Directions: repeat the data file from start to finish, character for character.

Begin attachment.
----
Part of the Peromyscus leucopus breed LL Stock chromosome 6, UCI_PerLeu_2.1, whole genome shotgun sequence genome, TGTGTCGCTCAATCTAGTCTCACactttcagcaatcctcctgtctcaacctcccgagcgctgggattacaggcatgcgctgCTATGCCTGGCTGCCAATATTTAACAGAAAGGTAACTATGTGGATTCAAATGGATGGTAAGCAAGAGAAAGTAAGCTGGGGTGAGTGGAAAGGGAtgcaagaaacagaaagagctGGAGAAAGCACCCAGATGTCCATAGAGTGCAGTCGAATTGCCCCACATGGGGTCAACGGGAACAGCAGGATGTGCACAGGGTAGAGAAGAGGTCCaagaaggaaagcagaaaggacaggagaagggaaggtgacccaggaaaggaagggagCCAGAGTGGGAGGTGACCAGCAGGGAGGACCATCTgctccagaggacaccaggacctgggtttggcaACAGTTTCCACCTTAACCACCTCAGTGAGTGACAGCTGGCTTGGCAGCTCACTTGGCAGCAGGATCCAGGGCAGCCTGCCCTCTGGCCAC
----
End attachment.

Part of the Peromyscus leucopus breed LL Stock chromosome 6, UCI_PerLeu_2.1, whole genome shotgun sequence genome, TGTGTCGCTCAATCTAGTCTCACactttcagcaatcctcctgtctcaacctcccgagcgctgggattacaggcatgcgctgCTATGCCTGGCTGCCAATATTTAACAGAAAGGTAACTATGTGGATTCAAATGGATGGTAAGCAAGAGAAAGTAAGCTGGGGTGAGTGGAAAGGGAtgcaagaaacagaaagagctGGAGAAAGCACCCAGATGTCCATAGAGTGCAGTCGAATTGCCCCACATGGGGTCAACGGGAACAGCAGGATGTGCACAGGGTAGAGAAGAGGTCCaagaaggaaagcagaaaggacaggagaagggaaggtgacccaggaaaggaagggagCCAGAGTGGGAGGTGACCAGCAGGGAGGACCATCTgctccagaggacaccaggacctgggtttggcaACAGTTTCCACCTTAACCACCTCAGTGAGTGACAGCTGGCTTGGCAGCTCACTTGGCAGCAGGATCCAGGGCAGCCTGCCCTCTGGCCAC